Super SSDs Not Too Far Off
Researchers in Japan are claiming a breakthrough in NAND Flash cell design that will allow the development of super SSDs with faster write speeds and a longer lifespan. The reported feat has been achieved by a joint research team from University of Tokyo Engineering Department and the Frontier Device Group within Japan’s Advanced Industrial Science and Technology Institute.
Led by Professor Ken Takeuchi and Shigeki Sakai, the team has designed a ferroelectric Flash memory cell, which they have dubbed Fe-NAND. The new cell features a non-volatile Page Buffer, which distinguishes it from traditional flash cells. Traditional cells are designed around an electrically isolated Floating Gate (FG) layer, with a Control Gate above it. The charge within the FG layer acts as the on-off switch and decides when the Control Gate will conduct or resist a current and thereby store the binary 1 or 0.
The insulated casing around the FG layer allows it to hold the charge indefinitely, even in the absence of a power supply. The capacitative connection between the FG and the rest of the cell allows free two-way movement of electrons through quantum tunnelling without the need for an electrical connection between the two parts.
The new cell designed by the Tokyo scientists is based on the same principle; however, the major difference is in the composition of the layer. Their cell uses a ferroelectric layer – SrBiTaO – instead of FG. This layer has the capacity to retain a small amount of information at all times as it can be permanently polarised.
Additionally, this polarisation requires a much lower voltage than the one required to charge the FG layer. In practical terms, this means that their cell requires just 6V of power compared to the 20V plus of electricity required by FG-based Flash cells.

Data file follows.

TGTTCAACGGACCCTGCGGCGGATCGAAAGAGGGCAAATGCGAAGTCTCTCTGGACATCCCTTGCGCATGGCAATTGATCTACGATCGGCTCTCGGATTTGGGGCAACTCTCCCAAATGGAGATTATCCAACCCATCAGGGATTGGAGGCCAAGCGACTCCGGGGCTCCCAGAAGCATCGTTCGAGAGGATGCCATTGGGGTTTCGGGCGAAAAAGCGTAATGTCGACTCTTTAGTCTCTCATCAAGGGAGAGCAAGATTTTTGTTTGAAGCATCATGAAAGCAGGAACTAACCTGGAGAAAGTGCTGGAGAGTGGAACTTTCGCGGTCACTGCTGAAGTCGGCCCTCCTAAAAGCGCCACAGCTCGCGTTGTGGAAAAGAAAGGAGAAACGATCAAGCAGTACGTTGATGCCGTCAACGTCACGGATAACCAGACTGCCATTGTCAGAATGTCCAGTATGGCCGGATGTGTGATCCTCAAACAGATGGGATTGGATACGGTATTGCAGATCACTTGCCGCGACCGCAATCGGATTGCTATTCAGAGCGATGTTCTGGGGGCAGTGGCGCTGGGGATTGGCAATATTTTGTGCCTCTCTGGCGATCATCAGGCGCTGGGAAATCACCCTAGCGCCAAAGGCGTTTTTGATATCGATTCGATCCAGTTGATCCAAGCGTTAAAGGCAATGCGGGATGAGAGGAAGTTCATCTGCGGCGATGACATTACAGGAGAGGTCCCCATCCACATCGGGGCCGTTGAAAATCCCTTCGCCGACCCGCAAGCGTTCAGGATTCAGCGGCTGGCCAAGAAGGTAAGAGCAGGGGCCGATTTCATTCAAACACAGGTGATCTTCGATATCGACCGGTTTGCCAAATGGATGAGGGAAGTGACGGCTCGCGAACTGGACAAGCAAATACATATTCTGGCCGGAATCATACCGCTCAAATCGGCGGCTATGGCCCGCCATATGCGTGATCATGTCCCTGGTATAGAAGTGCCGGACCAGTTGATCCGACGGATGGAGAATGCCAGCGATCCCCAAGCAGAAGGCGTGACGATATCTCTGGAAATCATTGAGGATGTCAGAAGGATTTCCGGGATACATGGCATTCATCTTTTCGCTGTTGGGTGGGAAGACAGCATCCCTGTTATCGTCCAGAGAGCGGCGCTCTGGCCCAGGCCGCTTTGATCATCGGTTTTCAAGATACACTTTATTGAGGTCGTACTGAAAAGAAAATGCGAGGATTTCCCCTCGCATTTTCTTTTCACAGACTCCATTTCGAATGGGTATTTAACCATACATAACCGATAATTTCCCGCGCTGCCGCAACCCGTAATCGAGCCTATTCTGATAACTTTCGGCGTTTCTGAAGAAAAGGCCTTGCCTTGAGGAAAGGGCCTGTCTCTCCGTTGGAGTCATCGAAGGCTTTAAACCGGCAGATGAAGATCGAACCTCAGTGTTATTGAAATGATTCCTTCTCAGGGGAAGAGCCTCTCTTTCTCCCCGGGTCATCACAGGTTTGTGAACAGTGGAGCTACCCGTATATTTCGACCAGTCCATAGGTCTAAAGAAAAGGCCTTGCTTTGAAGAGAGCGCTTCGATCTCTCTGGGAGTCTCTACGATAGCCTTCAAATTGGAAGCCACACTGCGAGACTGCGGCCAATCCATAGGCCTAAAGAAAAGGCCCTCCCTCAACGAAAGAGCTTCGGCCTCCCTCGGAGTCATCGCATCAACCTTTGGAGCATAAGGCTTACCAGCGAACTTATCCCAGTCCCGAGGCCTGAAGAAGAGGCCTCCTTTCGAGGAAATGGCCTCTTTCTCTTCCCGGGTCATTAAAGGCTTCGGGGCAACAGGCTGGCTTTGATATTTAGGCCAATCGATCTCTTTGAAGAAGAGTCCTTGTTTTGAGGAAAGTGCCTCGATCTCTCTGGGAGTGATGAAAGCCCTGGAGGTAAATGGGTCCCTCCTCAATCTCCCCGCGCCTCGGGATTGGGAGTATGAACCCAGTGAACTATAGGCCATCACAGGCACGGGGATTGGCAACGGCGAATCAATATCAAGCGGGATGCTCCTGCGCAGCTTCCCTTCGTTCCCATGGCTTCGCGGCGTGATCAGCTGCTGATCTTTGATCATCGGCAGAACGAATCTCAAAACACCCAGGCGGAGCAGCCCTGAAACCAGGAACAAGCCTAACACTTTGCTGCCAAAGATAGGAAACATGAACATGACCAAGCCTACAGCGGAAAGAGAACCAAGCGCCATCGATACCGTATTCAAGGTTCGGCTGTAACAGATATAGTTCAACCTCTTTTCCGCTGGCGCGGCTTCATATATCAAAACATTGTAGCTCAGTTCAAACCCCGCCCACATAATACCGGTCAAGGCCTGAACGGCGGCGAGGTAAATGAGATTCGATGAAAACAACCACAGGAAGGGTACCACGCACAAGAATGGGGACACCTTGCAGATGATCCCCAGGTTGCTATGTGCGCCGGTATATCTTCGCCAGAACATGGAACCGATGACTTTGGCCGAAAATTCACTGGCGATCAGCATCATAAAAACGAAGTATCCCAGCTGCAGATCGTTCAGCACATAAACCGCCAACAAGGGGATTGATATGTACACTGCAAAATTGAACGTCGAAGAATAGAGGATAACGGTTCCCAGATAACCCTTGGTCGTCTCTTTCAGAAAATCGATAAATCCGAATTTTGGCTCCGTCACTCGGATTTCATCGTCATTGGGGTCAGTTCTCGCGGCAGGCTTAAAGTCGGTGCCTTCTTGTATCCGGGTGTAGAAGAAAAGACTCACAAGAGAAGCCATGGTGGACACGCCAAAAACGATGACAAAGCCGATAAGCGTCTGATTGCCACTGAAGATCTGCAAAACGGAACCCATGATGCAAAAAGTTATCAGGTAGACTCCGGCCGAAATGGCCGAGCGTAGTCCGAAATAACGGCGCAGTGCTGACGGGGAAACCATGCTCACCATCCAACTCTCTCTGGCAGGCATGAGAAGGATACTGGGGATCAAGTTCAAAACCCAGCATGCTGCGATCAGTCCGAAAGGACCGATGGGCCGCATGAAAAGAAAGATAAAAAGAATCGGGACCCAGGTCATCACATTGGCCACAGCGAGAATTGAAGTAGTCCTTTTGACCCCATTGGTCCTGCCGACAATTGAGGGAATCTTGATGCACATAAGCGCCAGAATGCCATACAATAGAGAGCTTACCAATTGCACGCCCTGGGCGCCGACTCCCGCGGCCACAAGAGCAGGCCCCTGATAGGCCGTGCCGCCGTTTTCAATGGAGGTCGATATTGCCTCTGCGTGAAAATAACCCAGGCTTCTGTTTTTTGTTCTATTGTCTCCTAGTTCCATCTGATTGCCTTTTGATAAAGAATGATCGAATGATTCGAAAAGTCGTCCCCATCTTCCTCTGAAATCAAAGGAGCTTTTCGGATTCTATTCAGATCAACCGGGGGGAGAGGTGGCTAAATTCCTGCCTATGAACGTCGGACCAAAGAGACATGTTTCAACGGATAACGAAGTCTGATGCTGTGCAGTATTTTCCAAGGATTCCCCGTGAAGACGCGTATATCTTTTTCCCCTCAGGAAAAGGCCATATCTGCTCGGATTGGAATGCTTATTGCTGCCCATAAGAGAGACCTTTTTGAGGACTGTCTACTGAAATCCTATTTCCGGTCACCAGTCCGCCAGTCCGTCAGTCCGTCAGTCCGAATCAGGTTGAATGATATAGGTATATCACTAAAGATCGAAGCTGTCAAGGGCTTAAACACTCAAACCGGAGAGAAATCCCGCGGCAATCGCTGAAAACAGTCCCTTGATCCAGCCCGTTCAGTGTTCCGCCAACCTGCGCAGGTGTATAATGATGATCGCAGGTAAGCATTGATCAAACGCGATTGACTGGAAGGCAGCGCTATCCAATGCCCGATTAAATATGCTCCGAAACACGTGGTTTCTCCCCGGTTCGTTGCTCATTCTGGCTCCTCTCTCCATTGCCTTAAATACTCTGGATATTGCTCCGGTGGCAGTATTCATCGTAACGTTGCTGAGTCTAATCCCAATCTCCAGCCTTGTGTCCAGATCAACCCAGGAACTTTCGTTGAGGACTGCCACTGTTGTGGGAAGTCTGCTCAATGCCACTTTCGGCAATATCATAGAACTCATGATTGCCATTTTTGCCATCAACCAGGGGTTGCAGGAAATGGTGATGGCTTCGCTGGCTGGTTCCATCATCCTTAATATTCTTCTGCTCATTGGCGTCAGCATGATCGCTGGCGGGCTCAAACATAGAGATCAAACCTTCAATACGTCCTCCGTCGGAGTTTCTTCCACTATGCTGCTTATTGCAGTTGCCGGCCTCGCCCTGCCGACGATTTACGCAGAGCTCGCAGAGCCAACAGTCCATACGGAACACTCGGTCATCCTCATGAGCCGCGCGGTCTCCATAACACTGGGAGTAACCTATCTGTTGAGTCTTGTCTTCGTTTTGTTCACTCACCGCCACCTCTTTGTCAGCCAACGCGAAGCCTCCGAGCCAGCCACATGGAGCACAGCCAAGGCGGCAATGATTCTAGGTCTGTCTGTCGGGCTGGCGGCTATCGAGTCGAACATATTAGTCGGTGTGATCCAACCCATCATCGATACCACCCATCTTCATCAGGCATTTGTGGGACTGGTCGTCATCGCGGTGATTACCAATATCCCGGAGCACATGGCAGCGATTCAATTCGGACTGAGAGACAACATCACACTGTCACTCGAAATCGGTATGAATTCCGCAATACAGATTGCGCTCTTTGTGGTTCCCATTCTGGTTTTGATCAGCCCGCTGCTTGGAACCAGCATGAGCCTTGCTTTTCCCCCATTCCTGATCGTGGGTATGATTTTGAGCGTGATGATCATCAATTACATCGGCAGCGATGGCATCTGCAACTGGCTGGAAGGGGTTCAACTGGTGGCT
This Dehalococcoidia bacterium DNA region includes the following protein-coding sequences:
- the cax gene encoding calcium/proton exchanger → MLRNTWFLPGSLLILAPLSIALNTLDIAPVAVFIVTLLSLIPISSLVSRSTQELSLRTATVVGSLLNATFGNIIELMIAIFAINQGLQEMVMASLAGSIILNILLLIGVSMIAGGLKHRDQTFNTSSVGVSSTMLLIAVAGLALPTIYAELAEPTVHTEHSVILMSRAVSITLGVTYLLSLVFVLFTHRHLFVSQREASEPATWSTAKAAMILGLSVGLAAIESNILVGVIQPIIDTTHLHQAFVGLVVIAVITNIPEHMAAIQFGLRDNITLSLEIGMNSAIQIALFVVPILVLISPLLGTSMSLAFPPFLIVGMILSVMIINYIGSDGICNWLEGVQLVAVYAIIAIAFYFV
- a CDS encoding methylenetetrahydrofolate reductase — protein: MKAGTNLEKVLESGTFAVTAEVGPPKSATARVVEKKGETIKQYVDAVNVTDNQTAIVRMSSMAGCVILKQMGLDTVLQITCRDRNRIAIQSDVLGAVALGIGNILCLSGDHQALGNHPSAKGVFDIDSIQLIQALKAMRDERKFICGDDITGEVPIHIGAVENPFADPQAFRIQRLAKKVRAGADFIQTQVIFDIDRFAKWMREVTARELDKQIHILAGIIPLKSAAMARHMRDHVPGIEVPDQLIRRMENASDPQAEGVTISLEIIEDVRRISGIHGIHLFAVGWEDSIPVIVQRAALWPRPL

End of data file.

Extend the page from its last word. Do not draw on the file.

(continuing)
In addition to being greener, the new cell also boasts of a much longer write-life than traditional ones, which run out of steam in about 100,000 write cycles. The ferroelectric Flash cell reportedly has the ability to continue working for 100 million write cycles, making it that much more reliable.
By adding a non-volatile Page Buffer to their cell, the Tokyo researchers have also created better data writing algorithms, which allow the cell to have higher write speeds. The new algorithms check the fragmentation of data across Flash cells to speed up random write operations. The Page Buffer ensures that there is no data loss even in the event of a power loss while the data is being buffered before being written out of the Flash.
With the possibility that the new chips can be fabricated in a 10nm process – a size not possible to employ for traditional Flash cells – Fe-NAND chips are also likely to be much more cost effective compared to the traditional cells.
The technology, which is still in laboratory phase, was presented in detail by the research team at the 2009 Symposium on VLSI Circuits in Kyoto this week. The researchers are hopeful that they will be able to transcribe the process from the laboratory into commercial production very soon.